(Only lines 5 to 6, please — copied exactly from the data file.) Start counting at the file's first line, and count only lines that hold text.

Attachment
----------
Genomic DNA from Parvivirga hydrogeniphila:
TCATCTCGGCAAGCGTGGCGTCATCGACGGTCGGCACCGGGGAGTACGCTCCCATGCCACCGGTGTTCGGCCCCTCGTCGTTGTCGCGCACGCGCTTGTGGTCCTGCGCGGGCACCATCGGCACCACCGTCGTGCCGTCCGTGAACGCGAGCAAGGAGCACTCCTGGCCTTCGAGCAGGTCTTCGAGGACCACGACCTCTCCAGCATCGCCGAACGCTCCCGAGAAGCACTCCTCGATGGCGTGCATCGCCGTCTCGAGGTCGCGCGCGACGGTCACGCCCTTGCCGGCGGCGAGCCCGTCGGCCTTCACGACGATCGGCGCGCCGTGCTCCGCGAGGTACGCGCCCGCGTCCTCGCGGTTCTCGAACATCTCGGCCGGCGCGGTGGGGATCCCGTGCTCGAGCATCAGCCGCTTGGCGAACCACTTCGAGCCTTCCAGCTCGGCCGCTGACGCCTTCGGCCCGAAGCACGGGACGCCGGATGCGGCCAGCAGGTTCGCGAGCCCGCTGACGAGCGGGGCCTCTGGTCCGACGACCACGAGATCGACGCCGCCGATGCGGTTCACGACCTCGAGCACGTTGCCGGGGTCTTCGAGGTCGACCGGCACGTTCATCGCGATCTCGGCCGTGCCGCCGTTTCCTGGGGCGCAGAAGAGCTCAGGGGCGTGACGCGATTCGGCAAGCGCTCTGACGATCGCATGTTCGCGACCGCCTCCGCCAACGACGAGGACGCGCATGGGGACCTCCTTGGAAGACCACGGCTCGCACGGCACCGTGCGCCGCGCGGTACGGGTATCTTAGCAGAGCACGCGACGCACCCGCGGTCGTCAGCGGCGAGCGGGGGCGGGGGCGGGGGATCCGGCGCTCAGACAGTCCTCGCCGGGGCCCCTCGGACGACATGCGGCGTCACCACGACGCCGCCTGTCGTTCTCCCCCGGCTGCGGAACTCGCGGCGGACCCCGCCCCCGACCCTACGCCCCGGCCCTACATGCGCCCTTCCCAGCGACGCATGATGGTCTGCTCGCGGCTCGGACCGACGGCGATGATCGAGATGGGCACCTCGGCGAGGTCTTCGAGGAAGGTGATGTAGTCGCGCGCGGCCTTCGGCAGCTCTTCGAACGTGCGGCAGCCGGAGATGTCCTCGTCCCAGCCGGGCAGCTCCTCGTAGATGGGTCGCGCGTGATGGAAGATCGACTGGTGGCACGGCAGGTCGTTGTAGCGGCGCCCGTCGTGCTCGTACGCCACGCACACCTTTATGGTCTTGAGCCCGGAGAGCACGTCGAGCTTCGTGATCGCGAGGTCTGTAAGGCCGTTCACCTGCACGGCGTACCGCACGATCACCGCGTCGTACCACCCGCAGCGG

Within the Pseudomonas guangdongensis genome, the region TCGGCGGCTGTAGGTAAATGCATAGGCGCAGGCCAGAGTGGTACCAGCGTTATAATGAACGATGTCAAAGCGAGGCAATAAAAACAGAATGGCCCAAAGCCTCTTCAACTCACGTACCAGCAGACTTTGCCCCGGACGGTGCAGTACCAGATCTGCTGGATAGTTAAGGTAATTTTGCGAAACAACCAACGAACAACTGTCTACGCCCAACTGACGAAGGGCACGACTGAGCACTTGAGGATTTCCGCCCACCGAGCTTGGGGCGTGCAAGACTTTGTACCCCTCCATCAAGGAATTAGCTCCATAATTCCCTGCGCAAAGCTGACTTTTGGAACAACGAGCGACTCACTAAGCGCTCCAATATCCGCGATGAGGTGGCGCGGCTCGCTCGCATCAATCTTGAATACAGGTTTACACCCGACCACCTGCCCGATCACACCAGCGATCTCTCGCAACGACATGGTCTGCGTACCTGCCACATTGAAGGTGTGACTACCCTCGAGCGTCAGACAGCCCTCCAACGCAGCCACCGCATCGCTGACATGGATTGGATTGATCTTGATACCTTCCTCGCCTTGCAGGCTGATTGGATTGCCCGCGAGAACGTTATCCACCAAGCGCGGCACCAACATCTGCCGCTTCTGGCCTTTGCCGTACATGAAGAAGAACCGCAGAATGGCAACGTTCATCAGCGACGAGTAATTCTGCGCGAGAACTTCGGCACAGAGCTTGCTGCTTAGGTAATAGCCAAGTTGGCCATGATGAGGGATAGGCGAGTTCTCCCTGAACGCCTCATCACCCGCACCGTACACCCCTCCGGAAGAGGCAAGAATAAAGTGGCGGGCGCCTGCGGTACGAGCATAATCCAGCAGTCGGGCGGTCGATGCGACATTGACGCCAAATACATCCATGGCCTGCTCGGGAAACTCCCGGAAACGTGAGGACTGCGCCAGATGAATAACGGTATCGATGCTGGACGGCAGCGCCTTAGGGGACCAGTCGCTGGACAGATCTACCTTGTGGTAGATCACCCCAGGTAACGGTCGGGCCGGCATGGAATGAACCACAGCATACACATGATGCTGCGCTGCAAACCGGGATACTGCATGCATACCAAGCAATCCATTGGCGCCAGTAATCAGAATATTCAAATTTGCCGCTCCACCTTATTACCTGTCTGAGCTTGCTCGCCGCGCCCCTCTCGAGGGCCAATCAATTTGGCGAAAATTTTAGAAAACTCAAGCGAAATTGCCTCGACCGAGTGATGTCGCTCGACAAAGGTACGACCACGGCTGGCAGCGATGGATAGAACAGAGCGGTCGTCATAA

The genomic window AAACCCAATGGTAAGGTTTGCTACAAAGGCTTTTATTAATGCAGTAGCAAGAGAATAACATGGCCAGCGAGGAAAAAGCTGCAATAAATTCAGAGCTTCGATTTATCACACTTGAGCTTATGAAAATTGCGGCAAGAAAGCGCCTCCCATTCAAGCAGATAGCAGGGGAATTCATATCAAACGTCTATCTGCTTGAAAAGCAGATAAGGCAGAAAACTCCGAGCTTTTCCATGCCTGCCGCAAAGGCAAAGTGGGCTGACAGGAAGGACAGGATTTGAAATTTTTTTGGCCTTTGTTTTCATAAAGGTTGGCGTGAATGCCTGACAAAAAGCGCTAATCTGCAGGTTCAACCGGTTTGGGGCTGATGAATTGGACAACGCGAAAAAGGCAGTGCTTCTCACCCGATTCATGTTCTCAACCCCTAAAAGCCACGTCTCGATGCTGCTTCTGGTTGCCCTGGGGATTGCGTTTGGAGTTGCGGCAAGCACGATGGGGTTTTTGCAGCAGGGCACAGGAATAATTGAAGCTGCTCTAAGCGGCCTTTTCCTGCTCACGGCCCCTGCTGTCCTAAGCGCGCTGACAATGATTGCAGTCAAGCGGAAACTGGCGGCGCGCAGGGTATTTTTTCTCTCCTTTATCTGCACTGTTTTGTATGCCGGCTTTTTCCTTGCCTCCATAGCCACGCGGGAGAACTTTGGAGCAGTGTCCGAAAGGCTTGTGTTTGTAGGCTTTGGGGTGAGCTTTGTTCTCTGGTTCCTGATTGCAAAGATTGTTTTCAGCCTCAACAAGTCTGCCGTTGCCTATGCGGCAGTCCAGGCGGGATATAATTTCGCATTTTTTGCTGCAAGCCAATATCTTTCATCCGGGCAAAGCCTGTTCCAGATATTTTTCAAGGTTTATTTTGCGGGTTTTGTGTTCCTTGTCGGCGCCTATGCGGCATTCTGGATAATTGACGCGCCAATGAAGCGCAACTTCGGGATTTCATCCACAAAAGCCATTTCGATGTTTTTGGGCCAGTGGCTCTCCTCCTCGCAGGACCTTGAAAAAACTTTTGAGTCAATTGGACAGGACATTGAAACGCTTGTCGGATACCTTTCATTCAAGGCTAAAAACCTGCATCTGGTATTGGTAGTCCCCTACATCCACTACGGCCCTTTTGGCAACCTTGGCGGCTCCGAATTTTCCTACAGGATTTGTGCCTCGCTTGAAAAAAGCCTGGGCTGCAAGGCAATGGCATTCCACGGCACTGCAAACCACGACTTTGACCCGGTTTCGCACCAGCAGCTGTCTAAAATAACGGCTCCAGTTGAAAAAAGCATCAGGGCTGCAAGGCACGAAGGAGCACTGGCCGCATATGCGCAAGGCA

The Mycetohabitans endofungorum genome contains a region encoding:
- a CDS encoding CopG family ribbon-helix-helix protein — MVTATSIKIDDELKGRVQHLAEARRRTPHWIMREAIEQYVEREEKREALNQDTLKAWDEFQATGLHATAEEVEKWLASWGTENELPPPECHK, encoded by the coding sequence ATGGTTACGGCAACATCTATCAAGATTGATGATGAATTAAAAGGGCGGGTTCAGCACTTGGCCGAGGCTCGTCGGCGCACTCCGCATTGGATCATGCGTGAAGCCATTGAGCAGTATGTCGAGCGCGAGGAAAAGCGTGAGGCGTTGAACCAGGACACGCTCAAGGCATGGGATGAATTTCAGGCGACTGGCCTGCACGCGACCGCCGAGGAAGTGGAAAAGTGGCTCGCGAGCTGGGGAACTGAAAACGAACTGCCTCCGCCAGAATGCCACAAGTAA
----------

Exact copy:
The Mycetohabitans endofungorum genome contains a region encoding:
- a CDS encoding CopG family ribbon-helix-helix protein — MVTATSIKIDDELKGRVQHLAEARRRTPHWIMREAIEQYVEREEKREALNQDTLKAWDEFQATGLHATAEEVEKWLASWGTENELPPPECHK, encoded by the coding sequence ATGGTTACGGCAACATCTATCAAGATTGATGATGAATTAAAAGGGCGGGTTCAGCACTTGGCCGAGGCTCGTCGGCGCACTCCGCATTGGATCATGCGTGAAGCCATTGAGCAGTATGTCGAGCGCGAGGAAAAGCGTGAGGCGTTGAACCAGGACACGCTCAAGGCATGGGATGAATTTCAGGCGACTGGCCTGCACGCGACCGCCGAGGAAGTGGAAAAGTGGCTCGCGAGCTGGGGAACTGAAAACGAACTGCCTCCGCCAGAATGCCACAAGTAA